Nicaragua birding

Several months ago four friends from Canada came down to visit me for two weeks. All of them are dedicated birders who have been on birding vacations all around the world and asked me whether I could line them up with a sidetrip. I'm not a birder so I had to do some research and eventually came up with a sidetrip of 5 days split between two privately-owned locations north of Matagalpa; Reserva Silvestre Privada el Jaguar, and Selva Negra.

My friends, who knew next to nothing about Nicaragua before the came, were truly delighted by their trip and are planning to come back at Christmas to go on another birding expedition here. They've also been talking up their experience among birding circles in Southern Ontario and since then I've gotten e-mails from more than a dozen strangers over the past four months asking me for info about tourism here with an emphasis on birding, but not exclusively so.

What turned on my friends and has sparked interest among other people, is firstly the diversity of birds here, which includes the diversity of species that are endemic to Central America which one finds in Nicaragua; and secondly, what Nicaragua has to offer birding tourists when they hang up their binoculars for the day and go looking for other things to do.

Now, the discussion about the tourism potential of Nicaragua has been done to the death on these pages so I don't see a reason for revisiting the subject. But I think most reasonable people will agree to one conclusion: the vast majority of tourists from the developed world won't find much in Nicaragua that they want which they couldn't get better and/or cheaper some place else. Nonetheless, there does exist a niche market for tourists who appreciate the fact that Nicaragua is a charming place for people who want to get off the beaten path and experience a culture and a way of life that is much more authentic and less westernized than places like Costa Rica.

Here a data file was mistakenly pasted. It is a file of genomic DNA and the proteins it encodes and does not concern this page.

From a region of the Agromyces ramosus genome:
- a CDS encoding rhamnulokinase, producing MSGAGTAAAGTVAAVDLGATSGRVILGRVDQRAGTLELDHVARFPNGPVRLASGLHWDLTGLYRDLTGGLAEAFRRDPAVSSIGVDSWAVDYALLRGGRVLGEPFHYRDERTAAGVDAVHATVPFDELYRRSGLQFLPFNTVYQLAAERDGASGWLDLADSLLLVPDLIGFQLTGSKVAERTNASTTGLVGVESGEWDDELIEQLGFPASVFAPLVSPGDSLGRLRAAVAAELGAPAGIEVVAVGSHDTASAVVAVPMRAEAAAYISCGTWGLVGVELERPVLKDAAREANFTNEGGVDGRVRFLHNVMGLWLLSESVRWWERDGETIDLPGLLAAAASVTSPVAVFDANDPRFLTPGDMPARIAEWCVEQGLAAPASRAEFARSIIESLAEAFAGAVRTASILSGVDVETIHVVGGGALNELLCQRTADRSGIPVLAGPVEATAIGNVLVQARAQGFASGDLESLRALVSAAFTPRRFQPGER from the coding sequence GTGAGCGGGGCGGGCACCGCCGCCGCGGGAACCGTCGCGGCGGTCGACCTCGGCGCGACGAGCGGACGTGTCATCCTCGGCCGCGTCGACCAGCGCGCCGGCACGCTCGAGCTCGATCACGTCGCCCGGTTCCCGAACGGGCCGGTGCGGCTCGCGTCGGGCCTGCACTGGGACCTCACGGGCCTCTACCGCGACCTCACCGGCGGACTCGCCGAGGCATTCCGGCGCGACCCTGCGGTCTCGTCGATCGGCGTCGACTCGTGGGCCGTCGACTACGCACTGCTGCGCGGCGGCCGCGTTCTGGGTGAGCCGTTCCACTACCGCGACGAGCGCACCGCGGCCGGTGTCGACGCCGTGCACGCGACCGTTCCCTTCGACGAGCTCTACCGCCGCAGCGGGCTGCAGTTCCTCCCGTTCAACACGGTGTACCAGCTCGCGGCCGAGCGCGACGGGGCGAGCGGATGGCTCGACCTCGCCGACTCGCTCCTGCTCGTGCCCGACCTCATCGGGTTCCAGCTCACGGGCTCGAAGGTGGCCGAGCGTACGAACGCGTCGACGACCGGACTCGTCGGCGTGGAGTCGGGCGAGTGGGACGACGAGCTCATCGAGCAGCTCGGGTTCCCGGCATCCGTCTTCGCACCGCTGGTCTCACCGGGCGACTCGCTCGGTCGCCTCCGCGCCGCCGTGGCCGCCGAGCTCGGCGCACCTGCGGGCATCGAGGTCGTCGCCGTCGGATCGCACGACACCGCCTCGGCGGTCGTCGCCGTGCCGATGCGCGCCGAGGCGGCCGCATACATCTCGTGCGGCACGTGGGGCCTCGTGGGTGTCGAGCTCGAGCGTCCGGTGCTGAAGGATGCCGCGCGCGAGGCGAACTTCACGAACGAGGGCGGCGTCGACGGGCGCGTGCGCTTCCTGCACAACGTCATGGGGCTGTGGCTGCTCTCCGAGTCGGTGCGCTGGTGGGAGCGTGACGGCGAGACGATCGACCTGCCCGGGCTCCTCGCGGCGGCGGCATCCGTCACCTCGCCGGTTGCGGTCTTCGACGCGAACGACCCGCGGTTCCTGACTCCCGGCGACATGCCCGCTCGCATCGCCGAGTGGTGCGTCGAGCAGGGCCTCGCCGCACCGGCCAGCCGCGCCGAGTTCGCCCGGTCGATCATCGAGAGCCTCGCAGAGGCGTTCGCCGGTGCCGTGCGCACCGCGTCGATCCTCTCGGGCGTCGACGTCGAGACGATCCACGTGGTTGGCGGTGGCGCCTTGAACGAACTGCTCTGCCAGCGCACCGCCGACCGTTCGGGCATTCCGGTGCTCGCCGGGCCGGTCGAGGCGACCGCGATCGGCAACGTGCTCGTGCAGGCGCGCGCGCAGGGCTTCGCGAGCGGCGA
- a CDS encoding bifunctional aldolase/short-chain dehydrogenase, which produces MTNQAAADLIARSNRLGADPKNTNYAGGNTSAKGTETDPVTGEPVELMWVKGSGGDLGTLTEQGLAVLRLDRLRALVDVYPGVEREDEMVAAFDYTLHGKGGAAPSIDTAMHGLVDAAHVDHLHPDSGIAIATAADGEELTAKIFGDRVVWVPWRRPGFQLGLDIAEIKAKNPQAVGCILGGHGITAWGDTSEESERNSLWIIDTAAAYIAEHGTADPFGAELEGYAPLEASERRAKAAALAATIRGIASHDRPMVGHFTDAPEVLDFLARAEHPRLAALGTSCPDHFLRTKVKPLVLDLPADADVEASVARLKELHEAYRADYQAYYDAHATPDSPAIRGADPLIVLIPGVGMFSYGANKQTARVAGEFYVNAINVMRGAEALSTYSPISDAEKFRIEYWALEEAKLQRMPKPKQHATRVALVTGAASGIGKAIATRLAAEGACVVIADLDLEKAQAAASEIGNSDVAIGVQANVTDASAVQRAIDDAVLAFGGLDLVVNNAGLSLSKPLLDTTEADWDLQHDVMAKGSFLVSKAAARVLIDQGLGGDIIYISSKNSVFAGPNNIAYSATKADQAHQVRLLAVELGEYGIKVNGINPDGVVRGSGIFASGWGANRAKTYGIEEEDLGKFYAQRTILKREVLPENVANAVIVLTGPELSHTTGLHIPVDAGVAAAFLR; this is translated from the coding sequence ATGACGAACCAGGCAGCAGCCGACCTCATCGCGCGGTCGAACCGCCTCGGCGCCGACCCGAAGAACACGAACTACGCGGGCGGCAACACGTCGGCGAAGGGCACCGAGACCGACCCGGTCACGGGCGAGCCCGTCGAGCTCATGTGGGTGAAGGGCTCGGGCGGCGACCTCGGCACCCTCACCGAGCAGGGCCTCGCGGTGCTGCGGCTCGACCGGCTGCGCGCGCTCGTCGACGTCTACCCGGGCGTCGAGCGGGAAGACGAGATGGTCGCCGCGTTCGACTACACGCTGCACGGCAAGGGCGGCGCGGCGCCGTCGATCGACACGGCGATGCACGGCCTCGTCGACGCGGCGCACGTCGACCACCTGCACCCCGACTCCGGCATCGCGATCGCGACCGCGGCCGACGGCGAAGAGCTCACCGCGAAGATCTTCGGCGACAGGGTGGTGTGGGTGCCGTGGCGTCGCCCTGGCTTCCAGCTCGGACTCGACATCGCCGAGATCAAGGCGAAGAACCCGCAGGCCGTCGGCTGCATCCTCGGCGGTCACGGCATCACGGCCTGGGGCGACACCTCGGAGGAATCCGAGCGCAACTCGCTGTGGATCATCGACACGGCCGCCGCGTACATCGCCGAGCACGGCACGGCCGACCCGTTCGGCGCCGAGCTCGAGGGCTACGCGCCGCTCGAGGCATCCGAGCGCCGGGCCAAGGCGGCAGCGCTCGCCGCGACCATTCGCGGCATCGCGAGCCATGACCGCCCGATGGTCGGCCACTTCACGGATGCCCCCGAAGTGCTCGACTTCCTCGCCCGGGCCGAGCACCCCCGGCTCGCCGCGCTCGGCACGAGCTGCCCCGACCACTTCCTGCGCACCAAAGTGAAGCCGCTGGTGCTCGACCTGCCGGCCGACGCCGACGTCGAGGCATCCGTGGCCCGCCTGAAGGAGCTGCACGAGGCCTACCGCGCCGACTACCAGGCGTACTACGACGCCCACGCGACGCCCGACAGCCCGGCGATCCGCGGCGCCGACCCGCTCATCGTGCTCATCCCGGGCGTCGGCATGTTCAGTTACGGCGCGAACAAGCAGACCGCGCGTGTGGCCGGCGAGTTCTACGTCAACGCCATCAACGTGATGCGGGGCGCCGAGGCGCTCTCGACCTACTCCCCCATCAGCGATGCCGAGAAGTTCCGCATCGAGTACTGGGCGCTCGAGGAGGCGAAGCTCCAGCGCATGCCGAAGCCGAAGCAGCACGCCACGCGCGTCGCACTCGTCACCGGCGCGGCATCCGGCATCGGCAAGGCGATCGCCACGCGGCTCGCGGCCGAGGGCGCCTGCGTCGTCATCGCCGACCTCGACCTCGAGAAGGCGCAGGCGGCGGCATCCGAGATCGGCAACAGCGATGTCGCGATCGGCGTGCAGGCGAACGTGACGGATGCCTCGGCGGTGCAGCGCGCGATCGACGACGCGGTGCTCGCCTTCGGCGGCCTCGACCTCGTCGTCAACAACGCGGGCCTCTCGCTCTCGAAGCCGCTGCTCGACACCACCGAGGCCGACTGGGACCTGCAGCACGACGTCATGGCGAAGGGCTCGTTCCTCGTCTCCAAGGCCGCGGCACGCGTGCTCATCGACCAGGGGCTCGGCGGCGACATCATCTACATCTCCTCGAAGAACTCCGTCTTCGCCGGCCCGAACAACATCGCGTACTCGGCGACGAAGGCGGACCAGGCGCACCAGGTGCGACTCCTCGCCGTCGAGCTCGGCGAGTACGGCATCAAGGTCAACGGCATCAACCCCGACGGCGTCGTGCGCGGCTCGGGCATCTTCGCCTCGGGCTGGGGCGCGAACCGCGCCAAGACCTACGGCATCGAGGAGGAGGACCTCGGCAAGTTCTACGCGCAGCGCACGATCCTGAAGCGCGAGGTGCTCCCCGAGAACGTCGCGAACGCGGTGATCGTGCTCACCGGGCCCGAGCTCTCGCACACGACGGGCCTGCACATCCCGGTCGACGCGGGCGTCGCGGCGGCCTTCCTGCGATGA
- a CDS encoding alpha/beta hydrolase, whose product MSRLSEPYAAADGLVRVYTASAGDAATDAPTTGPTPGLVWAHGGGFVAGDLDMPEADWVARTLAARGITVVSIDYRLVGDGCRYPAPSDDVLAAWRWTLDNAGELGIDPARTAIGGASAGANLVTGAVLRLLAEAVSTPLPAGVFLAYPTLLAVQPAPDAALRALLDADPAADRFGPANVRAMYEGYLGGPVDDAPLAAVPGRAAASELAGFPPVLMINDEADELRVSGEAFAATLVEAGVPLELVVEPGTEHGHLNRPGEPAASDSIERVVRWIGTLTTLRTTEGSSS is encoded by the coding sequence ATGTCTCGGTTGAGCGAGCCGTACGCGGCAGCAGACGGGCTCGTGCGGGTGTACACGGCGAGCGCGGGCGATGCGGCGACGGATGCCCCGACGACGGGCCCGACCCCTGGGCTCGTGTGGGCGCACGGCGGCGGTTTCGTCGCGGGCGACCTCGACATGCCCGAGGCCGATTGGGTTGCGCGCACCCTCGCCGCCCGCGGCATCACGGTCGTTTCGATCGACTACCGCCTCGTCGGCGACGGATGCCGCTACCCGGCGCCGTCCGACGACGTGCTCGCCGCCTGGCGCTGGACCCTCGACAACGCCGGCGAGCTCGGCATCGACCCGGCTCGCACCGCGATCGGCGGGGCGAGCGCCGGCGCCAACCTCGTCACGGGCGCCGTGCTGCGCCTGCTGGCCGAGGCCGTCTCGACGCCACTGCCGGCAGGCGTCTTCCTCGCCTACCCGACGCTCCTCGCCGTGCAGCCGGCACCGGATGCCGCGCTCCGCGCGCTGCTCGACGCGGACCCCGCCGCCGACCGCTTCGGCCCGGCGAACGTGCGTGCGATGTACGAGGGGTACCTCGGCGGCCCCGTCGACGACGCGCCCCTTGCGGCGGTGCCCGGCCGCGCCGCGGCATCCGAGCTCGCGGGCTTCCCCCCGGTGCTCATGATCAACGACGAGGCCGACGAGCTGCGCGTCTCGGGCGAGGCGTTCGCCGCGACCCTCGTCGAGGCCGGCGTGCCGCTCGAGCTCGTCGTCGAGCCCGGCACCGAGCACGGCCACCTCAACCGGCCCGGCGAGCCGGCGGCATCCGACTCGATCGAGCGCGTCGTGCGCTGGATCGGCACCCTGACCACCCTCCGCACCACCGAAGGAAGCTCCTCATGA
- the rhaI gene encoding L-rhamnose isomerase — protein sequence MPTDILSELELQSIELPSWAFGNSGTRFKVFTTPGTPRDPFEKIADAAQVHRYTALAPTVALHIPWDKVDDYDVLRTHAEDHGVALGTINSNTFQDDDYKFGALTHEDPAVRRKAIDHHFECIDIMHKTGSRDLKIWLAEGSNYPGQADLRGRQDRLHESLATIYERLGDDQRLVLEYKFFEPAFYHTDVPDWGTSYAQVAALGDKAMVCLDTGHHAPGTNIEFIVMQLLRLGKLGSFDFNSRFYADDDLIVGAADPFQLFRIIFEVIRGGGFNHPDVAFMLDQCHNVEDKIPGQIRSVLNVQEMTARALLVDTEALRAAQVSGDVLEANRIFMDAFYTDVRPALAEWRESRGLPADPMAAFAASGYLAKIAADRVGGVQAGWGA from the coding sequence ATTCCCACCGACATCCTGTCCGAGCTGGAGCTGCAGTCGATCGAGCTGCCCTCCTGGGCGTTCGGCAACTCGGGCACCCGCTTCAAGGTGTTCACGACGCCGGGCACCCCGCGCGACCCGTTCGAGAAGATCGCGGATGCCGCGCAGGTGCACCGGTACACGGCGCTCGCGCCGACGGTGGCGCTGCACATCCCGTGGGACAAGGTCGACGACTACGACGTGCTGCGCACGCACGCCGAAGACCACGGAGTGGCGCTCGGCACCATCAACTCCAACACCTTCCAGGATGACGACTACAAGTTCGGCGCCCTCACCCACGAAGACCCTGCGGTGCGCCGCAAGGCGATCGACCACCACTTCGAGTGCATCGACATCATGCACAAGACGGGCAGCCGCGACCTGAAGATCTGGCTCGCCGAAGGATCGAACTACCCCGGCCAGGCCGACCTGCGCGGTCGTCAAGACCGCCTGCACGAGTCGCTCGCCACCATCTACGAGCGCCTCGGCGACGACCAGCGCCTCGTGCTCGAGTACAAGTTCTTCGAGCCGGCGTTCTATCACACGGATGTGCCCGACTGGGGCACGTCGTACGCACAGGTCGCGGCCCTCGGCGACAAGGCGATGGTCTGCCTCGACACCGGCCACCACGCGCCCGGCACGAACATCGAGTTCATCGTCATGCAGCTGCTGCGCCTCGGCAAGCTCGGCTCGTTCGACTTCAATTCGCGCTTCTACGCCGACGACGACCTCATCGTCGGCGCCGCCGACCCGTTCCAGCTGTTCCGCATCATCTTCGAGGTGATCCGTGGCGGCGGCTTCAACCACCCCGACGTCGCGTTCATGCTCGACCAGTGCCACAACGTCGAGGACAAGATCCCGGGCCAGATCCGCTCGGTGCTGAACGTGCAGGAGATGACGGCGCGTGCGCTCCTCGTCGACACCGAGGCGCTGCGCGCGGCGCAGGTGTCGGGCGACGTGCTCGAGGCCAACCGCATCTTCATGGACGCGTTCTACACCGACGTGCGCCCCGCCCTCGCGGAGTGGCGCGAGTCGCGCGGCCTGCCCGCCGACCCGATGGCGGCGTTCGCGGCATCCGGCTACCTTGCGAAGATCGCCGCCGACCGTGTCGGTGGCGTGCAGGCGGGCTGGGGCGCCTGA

This niche is quite small, but the people in it are well-heeled and don't balk at spending good money on what they're looking for.

I believe this fact is very relevant for the development of Nicaragua. Based on what my Nicaraguan friends tell me about how they want the country to develop, Nicaragua needs to do more than a hundred small things very well rather than hit a few home runs. This applies to tourism as well as any other subject, including birding tourism.

What I have learned from my Canadian birding friends is that the large majority of birding tourists won't find what they are looking for in Nicaragua. This segment of the market wants immaculately-groomed trails dotted with canopy towers with cafes at the top where they can grab a Starbucks-style crappacino while writing down their bird-count, and frosted strawberry daiquiris and filet mignon waiting for them at basecamp before they turn into bed in crisply-laundered sheets in air-conditioned hotel rooms.

But their exists another niche in the birding tourism market, much smaller but nonetheless quite well-heeled. And it is a niche that has the potential to make a real difference in the standard of living and quality of life of many Nicaraguans.

I hear through the grapevine that there are people who are working to develop this niche. I think they are right on track and deserve support.